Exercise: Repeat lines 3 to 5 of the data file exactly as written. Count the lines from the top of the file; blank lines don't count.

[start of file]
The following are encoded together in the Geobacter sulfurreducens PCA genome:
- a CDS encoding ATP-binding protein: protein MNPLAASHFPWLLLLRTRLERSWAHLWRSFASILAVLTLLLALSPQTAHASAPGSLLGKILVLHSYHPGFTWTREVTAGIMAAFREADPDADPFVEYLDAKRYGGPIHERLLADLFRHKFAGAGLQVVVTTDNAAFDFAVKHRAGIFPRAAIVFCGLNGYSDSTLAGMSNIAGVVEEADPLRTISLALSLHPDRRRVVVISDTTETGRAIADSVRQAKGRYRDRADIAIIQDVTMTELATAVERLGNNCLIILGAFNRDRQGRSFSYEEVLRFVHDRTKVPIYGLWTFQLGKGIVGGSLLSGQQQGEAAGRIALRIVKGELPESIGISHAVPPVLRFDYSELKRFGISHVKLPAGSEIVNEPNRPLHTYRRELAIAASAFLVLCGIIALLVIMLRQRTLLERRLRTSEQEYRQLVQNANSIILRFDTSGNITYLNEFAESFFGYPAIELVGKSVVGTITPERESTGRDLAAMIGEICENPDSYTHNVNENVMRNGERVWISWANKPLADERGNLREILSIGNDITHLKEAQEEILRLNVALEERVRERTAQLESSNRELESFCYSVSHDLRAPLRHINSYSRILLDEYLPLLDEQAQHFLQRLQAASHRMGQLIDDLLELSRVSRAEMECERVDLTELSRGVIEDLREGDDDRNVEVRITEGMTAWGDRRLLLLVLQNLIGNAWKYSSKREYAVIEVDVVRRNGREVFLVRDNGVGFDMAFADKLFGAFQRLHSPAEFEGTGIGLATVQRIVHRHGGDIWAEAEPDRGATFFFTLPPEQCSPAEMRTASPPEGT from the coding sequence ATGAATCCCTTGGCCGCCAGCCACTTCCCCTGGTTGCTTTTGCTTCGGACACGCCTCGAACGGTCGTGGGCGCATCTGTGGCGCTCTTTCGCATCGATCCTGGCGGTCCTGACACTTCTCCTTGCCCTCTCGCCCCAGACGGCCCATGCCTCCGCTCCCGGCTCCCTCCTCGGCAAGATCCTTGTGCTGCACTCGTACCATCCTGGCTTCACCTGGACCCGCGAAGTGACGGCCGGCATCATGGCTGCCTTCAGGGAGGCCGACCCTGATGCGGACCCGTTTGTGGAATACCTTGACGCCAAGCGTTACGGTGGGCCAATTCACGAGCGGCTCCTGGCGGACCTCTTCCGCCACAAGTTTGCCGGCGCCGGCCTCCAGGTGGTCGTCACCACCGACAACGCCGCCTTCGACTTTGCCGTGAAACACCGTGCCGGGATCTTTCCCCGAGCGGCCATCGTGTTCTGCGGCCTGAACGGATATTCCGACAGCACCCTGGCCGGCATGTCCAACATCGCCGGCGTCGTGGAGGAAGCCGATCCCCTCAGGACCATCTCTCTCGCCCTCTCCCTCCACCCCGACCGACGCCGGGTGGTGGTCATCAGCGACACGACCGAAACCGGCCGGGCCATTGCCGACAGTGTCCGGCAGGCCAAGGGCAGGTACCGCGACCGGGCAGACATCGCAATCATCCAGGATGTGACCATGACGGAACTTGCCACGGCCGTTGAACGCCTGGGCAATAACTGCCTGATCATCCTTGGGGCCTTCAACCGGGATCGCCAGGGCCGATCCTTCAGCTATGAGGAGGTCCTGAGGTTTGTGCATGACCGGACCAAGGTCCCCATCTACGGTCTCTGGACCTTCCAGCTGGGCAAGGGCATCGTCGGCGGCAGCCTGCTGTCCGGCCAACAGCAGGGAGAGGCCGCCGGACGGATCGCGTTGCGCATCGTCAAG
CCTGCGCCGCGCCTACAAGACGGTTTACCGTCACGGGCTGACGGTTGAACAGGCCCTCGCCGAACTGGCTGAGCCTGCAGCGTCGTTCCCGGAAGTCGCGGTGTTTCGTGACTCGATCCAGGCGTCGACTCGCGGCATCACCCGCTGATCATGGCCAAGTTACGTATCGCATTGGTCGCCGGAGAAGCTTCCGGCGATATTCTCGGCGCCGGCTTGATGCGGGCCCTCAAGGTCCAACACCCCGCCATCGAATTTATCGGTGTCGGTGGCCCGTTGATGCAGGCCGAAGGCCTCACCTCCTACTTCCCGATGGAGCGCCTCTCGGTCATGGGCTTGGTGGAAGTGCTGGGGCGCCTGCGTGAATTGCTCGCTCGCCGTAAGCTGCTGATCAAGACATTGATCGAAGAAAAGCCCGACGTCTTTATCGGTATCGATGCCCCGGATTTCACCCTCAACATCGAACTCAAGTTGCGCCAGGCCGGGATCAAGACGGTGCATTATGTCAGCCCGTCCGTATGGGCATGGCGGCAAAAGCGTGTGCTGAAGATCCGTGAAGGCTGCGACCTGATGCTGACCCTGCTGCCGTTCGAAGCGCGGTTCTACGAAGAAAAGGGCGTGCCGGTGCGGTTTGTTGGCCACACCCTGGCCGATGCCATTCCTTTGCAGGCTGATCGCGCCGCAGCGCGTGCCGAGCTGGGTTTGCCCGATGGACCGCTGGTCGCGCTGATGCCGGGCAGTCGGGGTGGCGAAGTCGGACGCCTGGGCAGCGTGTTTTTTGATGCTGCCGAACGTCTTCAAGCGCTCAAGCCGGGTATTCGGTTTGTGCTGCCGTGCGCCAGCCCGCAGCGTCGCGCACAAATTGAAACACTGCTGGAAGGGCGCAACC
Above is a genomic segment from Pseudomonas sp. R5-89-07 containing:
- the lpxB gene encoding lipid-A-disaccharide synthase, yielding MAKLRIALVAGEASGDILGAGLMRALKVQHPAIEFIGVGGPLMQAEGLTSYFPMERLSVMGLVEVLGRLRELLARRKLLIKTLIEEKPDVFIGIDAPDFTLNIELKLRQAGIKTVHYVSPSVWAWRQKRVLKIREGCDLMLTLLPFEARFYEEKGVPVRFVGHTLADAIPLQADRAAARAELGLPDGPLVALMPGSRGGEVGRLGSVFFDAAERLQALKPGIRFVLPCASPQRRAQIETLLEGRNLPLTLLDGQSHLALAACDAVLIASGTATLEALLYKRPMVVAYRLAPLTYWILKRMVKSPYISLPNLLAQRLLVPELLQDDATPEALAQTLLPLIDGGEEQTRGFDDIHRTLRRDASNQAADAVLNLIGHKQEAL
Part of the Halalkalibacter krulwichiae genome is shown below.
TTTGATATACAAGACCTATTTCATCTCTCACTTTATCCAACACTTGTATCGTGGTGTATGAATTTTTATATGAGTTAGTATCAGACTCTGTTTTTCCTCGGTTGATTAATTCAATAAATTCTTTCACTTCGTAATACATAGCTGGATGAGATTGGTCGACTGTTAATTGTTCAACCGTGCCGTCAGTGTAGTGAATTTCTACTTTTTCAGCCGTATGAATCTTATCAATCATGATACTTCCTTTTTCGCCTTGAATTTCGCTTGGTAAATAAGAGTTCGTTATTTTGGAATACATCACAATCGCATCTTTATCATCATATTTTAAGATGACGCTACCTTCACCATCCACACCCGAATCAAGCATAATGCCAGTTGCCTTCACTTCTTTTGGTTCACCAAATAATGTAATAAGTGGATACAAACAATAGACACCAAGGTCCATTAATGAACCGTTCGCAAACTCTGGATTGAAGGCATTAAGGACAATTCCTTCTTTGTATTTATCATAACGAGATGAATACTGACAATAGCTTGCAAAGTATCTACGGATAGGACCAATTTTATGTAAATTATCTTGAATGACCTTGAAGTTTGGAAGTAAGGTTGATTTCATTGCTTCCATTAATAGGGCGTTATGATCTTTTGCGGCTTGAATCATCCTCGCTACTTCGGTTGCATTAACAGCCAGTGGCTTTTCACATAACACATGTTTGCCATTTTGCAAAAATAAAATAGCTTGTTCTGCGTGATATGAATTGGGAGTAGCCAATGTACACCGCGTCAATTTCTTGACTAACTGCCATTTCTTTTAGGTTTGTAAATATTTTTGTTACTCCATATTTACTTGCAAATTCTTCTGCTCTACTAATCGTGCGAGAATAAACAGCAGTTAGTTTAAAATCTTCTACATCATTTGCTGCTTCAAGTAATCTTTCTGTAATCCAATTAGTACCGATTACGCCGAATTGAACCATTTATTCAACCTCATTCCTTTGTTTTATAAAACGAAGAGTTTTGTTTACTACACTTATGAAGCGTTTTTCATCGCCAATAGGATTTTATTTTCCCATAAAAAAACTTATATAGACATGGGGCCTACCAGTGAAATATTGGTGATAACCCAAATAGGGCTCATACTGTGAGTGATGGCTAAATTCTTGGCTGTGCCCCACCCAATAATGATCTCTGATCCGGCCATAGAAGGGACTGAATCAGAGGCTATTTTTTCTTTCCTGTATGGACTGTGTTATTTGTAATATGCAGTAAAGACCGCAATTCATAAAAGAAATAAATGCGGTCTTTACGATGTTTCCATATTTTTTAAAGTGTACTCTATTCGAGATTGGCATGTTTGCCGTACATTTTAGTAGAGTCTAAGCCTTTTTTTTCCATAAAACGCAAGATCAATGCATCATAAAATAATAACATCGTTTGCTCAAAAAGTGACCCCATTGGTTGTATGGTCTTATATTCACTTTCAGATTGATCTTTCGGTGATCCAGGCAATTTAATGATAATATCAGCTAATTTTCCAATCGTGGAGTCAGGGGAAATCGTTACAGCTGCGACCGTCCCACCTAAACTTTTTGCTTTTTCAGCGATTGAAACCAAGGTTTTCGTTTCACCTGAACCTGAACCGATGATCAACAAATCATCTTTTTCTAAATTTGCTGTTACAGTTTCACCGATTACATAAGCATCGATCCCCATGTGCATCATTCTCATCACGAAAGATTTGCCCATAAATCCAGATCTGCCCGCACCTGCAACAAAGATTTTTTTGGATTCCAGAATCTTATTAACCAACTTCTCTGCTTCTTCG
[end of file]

CCTGCGCCGCGCCTACAAGACGGTTTACCGTCACGGGCTGACGGTTGAACAGGCCCTCGCCGAACTGGCTGAGCCTGCAGCGTCGTTCCCGGAAGTCGCGGTGTTTCGTGACTCGATCCAGGCGTCGACTCGCGGCATCACCCGCTGATCATGGCCAAGTTACGTATCGCATTGGTCGCCGGAGAAGCTTCCGGCGATATTCTCGGCGCCGGCTTGATGCGGGCCCTCAAGGTCCAACACCCCGCCATCGAATTTATCGGTGTCGGTGGCCCGTTGATGCAGGCCGAAGGCCTCACCTCCTACTTCCCGATGGAGCGCCTCTCGGTCATGGGCTTGGTGGAAGTGCTGGGGCGCCTGCGTGAATTGCTCGCTCGCCGTAAGCTGCTGATCAAGACATTGATCGAAGAAAAGCCCGACGTCTTTATCGGTATCGATGCCCCGGATTTCACCCTCAACATCGAACTCAAGTTGCGCCAGGCCGGGATCAAGACGGTGCATTATGTCAGCCCGTCCGTATGGGCATGGCGGCAAAAGCGTGTGCTGAAGATCCGTGAAGGCTGCGACCTGATGCTGACCCTGCTGCCGTTCGAAGCGCGGTTCTACGAAGAAAAGGGCGTGCCGGTGCGGTTTGTTGGCCACACCCTGGCCGATGCCATTCCTTTGCAGGCTGATCGCGCCGCAGCGCGTGCCGAGCTGGGTTTGCCCGATGGACCGCTGGTCGCGCTGATGCCGGGCAGTCGGGGTGGCGAAGTCGGACGCCTGGGCAGCGTGTTTTTTGATGCTGCCGAACGTCTTCAAGCGCTCAAGCCGGGTATTCGGTTTGTGCTGCCGTGCGCCAGCCCGCAGCGTCGCGCACAAATTGAAACACTGCTGGAAGGGCGCAACC
Above is a genomic segment from Pseudomonas sp. R5-89-07 containing:
- the lpxB gene encoding lipid-A-disaccharide synthase, yielding MAKLRIALVAGEASGDILGAGLMRALKVQHPAIEFIGVGGPLMQAEGLTSYFPMERLSVMGLVEVLGRLRELLARRKLLIKTLIEEKPDVFIGIDAPDFTLNIELKLRQAGIKTVHYVSPSVWAWRQKRVLKIREGCDLMLTLLPFEARFYEEKGVPVRFVGHTLADAIPLQADRAAARAELGLPDGPLVALMPGSRGGEVGRLGSVFFDAAERLQALKPGIRFVLPCASPQRRAQIETLLEGRNLPLTLLDGQSHLALAACDAVLIASGTATLEALLYKRPMVVAYRLAPLTYWILKRMVKSPYISLPNLLAQRLLVPELLQDDATPEALAQTLLPLIDGGEEQTRGFDDIHRTLRRDASNQAADAVLNLIGHKQEAL